Last week, we talked about how the relationship changes when adult children start to care for their parents. This week, I want to discuss how we can honor and support our parents who are aging in place.
There’s a growing trend of families supporting their aging loved one within the walls of their own home. This concept of “aging in place” allows the senior to claim independence within a space that feels familiar and comfortable to them.
However, this means that the family of the senior – often their children – take on the role of caregiver.
That can be tricky. Family caregivers constantly navigate the tension between ensuring safety and allowing independence.
How can we give our parents the ability to make small choices in their day-to-day habits to make them feel like they have control?
At Heart2Heart, we have what’s called a Person-Centered Approach. We focus on how the senior wishes to be cared for. Our volunteers respond to needs, but we let the aging adult decide what that response looks like.
I believe it’s important to give our aging parents the same latitude. That means learning how to choose your battles.
The first time your child came out of their room with two different pairs of shoes on, you had to decide how to react. You weighed their independent expression versus your own expectations for their appearance. You evaluated the safety risk of wearing shoes of different heights and even determined if their choice was a mistake or intentional.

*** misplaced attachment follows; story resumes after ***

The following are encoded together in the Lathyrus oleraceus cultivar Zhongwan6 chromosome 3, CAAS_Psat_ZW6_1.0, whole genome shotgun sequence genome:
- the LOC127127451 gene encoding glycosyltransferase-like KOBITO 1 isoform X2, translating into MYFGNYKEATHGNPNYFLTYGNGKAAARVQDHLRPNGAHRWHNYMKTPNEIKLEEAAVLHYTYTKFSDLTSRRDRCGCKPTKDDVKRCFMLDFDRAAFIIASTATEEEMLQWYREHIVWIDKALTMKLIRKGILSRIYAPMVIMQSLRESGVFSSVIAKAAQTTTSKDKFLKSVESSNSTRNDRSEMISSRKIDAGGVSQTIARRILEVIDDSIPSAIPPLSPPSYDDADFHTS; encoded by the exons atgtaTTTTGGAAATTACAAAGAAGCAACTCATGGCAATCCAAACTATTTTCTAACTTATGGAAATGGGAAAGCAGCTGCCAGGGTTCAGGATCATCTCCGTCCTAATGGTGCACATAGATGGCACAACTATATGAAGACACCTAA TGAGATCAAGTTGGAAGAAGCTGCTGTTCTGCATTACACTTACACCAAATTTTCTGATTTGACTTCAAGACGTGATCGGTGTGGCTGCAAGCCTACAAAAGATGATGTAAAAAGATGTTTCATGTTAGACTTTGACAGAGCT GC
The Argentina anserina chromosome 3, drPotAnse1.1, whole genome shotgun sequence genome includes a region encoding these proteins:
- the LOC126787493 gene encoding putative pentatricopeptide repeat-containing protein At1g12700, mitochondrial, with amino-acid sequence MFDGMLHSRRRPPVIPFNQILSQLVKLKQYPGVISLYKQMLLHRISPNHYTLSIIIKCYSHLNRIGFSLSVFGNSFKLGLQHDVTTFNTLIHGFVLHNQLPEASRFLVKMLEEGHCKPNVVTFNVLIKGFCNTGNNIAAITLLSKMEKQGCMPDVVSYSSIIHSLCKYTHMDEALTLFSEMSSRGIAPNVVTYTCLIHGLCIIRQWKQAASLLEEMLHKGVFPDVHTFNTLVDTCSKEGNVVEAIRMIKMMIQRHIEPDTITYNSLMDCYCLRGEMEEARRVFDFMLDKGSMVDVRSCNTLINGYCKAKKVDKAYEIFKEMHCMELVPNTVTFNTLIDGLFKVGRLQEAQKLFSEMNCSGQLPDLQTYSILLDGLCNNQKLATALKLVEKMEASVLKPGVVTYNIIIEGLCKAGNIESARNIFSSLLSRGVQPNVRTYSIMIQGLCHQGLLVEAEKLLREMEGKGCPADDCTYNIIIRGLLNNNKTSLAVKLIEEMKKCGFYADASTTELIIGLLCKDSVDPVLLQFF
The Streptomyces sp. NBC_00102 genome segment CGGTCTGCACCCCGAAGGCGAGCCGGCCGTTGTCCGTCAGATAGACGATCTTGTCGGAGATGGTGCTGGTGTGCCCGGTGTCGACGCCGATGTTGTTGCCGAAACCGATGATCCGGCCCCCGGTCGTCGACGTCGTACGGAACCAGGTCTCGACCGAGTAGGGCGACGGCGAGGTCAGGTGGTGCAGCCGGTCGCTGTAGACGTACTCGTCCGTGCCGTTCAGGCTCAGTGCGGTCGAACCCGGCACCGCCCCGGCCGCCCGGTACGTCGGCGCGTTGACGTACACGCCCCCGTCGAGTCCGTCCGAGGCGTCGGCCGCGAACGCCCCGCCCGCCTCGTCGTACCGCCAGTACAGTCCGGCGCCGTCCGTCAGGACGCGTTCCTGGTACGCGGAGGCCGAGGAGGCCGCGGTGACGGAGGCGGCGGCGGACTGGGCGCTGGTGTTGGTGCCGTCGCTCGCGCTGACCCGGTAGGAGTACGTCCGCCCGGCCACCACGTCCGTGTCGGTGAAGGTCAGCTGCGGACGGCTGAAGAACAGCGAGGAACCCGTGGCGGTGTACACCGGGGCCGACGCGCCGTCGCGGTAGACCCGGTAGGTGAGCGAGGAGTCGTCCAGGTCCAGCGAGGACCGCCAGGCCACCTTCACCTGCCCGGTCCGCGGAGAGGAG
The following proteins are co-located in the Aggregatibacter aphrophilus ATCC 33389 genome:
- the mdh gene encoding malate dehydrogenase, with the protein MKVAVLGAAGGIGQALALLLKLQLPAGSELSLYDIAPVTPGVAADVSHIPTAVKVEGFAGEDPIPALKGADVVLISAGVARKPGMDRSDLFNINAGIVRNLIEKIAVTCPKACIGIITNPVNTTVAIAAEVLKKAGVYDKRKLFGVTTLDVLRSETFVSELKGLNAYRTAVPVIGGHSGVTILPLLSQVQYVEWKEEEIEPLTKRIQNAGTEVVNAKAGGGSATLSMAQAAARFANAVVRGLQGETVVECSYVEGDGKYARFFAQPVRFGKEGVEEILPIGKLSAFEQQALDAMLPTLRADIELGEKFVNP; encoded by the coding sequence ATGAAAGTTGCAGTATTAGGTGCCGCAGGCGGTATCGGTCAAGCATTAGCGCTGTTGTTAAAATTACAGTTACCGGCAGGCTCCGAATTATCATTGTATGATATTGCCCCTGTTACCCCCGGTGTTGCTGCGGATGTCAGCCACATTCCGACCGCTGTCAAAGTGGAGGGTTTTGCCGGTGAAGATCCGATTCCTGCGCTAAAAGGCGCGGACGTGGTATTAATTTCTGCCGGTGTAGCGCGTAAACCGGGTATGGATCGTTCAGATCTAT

The process is the same for your parents aging in place. How can we give our parents the ability to make small choices in their day-to-day habits to make them feel like they have control?
Maybe your parent is diabetic and wants to eat sweet after sweet. Even though it’s their choice, how can you support them in making better decisions? Maybe you can help them celebrate one day a week where they enjoy sweets and build up to that the rest of the week.
Ultimately, we won’t want to tell people how to live and what to do. Imagine that you were to wake up one day and suddenly someone is telling you when to shower. Maybe you like getting a shower at noon. Should you be forced to wake up and take a shower at 7 a.m. because of your caregiver’s preferences?
Try to put yourself in their shoes. Even if those shoes don’t match.
What do you think the best way to support your loved one’s independence as they age in place? We’re here to support you.